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Because someone else dances

Because someone else dances

by Anita Goveas

A scorpion is an opportunist, my grandmother said, as she scrubbed clothes in the bath or peeled potatoes with a knife. Her knuckles were granite-like bulbs. I didn’t know what an opportunist was, but I knew it was a threat, something that came with a sting. Like the wasp’s nest Nana doused with vinegar and boiling water. It foamed up in vengeance, I drew it with hard loops of scavenged charcoal.

Mother would return from the bank, remove plastic knives from my chubby hands, and say ‘Mumma, can’t you learn to use the washing-machine?”

I’d be sent off to bed, supposed to be quiet. The voices clashed like the impact of iron against rock, two hard surfaces that shuddered together. I sketched them as massive boulders marooned in an icy sea, looming over a tiny, rudderless boat.

“If I’m good enough to watch her, I’m good enough to teach her. When the well dries up, we realise the value of water.”

The reasons were different but the words always stayed the same.

My first friend from school, Darren, had very clean white socks that stretched up his calves and very clean white teeth. I made models of his long-fingered hands in plasticine, like tarantula legs. I asked to bring him to tea, Nana made tiny samosas and chutney sandwiches. She held on to a bottle of vinegar, as if it were a talisman. I watched him eat, two or three foodstuffs in his oar-shaped mouth at one time, as if they might disappear. When his lightly-stubbled father came to get him, Nana stared at his out-stretched hand until he scratched at his neck and walked away.

“Beta,“ she said, “your husband will open you like a ripening fruit, he won’t even need to squeeze. Because someone else dances, we do not follow suit.”

She taught me how to chop vegetables in even pieces that day, and how to time the rice from the sound of the steam escaping. We hid the rice-cooker under the stairs, a joke I thought. Mother didn’t even notice. And no-one laughed.

I was called in to the headmistress by mistake. Neela had finally sworn at the boy who pulled her pigtails, and we looked enough alike that our Year 5 teacher sent me instead. She didn’t even look up, explained to me boys would be boys, and good girls needed to remember that. Her sideburns were sculpted, like tiny leaves. After that, it was a game. Forgetting my name at the register, looping black graffiti on the netball goal. Why keep the rules of people who thought you were a brown-eyed body with long black hair? My portrait of her became mistletoe winding around a barely-grown sapling.

The reasons were different but the words always stayed the same.

Mother took me to the bank with her, showed me her desk buried under files in a tiny cubicle while she rubbed at the furrow between her brows. She talked about responsibility and promotion opportunities, while pushing paperclips into a tidy pile. Nana took me to the market, showed me how to choose the best aubergine, talked about the joys of being a good wife. As she was, to a man who breakfasted on whiskey and sulked if she moved his newspaper.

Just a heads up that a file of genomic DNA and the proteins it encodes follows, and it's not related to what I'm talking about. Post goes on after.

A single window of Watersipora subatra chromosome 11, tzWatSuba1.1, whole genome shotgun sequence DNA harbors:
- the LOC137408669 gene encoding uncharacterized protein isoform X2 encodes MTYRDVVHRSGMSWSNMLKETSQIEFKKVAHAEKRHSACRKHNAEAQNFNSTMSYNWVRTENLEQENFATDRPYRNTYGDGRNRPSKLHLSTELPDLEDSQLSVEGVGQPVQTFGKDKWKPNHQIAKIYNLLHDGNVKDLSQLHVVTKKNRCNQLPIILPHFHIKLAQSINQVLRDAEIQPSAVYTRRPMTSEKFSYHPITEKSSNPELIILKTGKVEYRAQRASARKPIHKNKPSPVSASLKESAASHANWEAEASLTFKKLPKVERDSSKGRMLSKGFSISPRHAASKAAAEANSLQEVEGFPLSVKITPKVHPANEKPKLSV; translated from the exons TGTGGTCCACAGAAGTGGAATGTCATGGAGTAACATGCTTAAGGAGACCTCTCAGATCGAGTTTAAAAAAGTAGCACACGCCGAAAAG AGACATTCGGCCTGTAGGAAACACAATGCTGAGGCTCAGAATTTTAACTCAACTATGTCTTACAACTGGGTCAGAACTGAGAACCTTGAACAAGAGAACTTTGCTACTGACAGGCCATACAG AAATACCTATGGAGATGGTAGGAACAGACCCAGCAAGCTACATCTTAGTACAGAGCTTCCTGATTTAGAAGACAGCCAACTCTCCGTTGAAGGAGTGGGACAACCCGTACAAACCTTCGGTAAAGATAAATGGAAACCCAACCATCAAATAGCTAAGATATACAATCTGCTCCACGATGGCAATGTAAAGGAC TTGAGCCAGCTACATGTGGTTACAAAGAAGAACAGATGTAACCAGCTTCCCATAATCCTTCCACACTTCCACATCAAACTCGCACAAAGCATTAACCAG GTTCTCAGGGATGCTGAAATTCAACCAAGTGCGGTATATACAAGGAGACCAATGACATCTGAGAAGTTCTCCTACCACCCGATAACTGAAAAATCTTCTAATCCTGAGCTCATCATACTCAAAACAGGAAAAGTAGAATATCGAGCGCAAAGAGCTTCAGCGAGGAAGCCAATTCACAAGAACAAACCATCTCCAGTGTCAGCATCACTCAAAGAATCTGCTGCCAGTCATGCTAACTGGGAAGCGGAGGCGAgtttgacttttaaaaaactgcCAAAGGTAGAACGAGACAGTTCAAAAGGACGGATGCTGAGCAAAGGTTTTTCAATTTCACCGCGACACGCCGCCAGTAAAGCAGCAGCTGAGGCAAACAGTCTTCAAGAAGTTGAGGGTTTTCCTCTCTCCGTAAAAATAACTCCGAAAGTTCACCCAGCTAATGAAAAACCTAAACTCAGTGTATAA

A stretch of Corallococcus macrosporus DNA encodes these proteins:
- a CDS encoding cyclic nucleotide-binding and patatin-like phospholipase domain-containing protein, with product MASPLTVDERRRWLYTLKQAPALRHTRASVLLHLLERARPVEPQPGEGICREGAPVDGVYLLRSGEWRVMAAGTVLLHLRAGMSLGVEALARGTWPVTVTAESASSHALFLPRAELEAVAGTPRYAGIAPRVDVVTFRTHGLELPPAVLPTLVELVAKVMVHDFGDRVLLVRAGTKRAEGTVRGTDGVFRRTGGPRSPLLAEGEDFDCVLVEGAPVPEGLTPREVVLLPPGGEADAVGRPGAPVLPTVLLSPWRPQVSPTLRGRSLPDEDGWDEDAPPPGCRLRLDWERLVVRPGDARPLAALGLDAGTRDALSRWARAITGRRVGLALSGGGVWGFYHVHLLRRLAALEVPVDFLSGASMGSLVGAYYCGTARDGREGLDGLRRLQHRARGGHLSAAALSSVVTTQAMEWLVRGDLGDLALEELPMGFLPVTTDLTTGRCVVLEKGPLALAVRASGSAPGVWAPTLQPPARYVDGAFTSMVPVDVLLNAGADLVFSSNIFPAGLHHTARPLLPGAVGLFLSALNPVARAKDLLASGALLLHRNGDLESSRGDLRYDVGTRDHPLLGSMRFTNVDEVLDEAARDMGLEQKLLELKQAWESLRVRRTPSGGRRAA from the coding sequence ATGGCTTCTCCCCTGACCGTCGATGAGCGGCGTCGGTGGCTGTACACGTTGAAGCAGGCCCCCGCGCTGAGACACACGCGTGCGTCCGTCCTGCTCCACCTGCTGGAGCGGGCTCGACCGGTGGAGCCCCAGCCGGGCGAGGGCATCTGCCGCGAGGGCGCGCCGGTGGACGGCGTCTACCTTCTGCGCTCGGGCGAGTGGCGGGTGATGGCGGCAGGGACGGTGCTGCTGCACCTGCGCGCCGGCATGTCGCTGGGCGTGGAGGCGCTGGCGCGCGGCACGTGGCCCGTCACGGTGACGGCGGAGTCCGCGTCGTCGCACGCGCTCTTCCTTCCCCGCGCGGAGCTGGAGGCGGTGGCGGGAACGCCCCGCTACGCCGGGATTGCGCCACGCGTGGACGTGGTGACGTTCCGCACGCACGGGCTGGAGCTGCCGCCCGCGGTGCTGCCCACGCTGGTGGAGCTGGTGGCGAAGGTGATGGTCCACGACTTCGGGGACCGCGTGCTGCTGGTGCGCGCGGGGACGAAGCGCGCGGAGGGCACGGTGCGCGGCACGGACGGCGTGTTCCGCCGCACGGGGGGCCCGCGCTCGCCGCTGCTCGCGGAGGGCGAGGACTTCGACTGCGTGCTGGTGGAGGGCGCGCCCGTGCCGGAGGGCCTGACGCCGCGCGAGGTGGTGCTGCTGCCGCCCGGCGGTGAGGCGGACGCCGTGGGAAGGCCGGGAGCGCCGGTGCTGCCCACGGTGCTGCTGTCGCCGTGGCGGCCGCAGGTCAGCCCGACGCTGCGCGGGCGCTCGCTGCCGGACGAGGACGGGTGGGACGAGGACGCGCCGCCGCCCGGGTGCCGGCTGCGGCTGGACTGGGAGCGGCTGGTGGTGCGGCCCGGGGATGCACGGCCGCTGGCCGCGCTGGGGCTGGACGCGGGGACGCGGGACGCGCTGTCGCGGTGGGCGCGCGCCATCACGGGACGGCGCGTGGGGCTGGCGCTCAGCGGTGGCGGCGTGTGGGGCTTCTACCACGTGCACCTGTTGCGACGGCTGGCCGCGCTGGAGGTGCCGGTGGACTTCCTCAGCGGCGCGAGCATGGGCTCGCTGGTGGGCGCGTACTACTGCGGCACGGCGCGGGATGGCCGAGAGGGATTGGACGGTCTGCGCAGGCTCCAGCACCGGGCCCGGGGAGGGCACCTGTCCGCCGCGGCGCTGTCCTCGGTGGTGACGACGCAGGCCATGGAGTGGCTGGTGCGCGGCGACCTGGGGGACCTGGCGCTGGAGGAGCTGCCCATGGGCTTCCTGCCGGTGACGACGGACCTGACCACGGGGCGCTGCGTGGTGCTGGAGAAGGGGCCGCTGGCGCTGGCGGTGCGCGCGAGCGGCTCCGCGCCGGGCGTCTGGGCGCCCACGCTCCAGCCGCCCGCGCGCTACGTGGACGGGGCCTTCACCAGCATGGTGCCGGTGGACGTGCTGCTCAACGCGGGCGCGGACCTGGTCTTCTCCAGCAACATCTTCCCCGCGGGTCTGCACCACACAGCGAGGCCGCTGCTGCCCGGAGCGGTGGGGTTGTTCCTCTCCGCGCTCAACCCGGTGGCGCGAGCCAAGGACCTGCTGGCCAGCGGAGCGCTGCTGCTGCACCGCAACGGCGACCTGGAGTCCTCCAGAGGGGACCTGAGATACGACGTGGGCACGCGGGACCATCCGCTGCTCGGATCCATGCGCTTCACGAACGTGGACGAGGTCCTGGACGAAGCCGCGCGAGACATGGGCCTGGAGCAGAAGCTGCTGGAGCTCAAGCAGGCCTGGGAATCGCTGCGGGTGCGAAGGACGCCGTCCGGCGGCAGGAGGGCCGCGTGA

“Beta”, she said, handing me a bag of finger chillies shedding their intensity even through the paper, “don’t fall at night into the well you saw clearly in the day”.

Dinner was almost silent, I scraped greasy baigan around, Mother’s jaw clicked, Nana’s bangles rattled. It made me want to fall, or at least jump. I pulled out a slivered chili and chewed it slowly as it set my tongue ablaze.

I failed A level art. I’d spent two years filling a portfolio with leafy landscapes, pencilled portraits of film stars, sculptures of women in saris. Unfocused, I was told, no connecting beat. I didn’t mention it at home, talked about colleges and universities, buried confusion with cubing paneer as if each piece were art. That afternoon, I sorted through discarded scraps of wasp’s nests and mistletoe, tiny boats and oar-shaped mouths. Fear and Longing, the label written large on the folder as I sent it all off to art school, finally listening to the music I’d always danced to. That evening, I noticed how Nana gave me the biggest pieces of chicken tikka, and Mother open the daaba of rotis for me, and worked out how I could say goodbye to them both.


Anita Goveas is British-Asian, based in London, and fueled by strong coffee and paneer jalfrezi. She was first published in the 2016 London Short Story Prize anthology, most recently in Flashback Fiction, Mojave Heart review, The Brown Orient, formercactus and Spelk. She tweets erratically @coffeeandpaneer

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